Johannesburg - South African mining companies are being constrained by state-owned enterprises, according to Anglo American’s CE Mark Cutifani.
Speaking at a Gordon Institute of Business Science event last night, Cutifani said the industry was being “constrained by expensive yet inadequate and unstable electricity supply, and by capacity limitations on state-run rail links from mine sites to export terminals”.
Cutifani noted state-owned enterprises (SOEs) play a crucial role in our economy in South Africa. “To a large extent, the ability of South African industries to compete globally is influenced by the effectiveness of our SOEs.”
The mining leader added many South African industries rely on and intersect with the services provided by SOEs at critical points, regardless of whether this relates to providing energy, rail or port services, for example.
“Unless all links in the chain develop at the same rate and in collaboration with one another, a pinch point will appear and the chain will break or at least be severely constrained.”
Cutifani says there are already various “pinch points” with state-owned enterprises.
SOEs have been in the spotlight in recent weeks, and former finance minister Trevor Manuel has also indicated they need attention.
Manuel said, speaking at the Sandton Convention Centre on Thursday, at the Sanlam i3 Summit, that Eskom, along with other state-owned enterprises, lacked efficient management and no matter how much money was thrown at them, this would not solve the problems they faced.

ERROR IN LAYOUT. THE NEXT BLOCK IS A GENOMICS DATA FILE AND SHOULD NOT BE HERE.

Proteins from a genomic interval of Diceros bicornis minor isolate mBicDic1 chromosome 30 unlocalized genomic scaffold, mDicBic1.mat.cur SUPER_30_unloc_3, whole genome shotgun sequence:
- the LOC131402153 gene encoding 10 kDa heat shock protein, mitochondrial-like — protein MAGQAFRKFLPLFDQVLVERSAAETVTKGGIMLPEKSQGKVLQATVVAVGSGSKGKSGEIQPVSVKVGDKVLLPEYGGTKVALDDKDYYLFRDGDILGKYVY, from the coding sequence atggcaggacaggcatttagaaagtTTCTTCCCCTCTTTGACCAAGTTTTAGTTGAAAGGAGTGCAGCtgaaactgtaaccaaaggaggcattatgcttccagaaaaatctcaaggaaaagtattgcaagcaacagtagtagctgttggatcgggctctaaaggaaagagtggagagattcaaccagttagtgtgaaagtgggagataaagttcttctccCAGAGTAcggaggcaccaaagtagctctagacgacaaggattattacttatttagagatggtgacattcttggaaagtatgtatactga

“Unless you deal with the management issues, you think its a money matrix. But regardless of how much money you throw at the issue, you can’t sort out this large complex corporation that can generate and transmit and distribute energy, that can fund itself,” he said.
Manuel and Cutifani are speaking against a backdrop of SOEs, including Eskom, SAA, PetroSa, the Passenger Rail Association of SA and SABC, grappling with management problems and the resignation of executives.
Earlier this month ANC secretary general Gwede Mantashe said state-owned must sort themselves out, although troubled state-owned enterprises would remain important
Cutifani says, because SOEs form an integral part of the backbone of SA’s economic and industrial infrastructure, they must be prioritised for investment. However, he said the private sector could not bail out public enterprises.
Cutifani said the country needed to create conditions that would help state enterprises become successful. “They need to be led through the lens of commercial decision-making.
“In our system, a government that supports uncompetitive SOEs cannot criticise private enterprise for taking the necessary actions to survive in these tough times.”
“We have to survive these tough times together. For SA to be successful it cannot be left to one group to carry the burden and lead with competitive and efficient business practices – we must work together as partners to create a sustainable future together.
“And as real partners we must speak the truth and be constructive in speaking to that truth. I hope my comments tonight are taken in that spirit of wanting to be a true partner in creating the new South Africa.”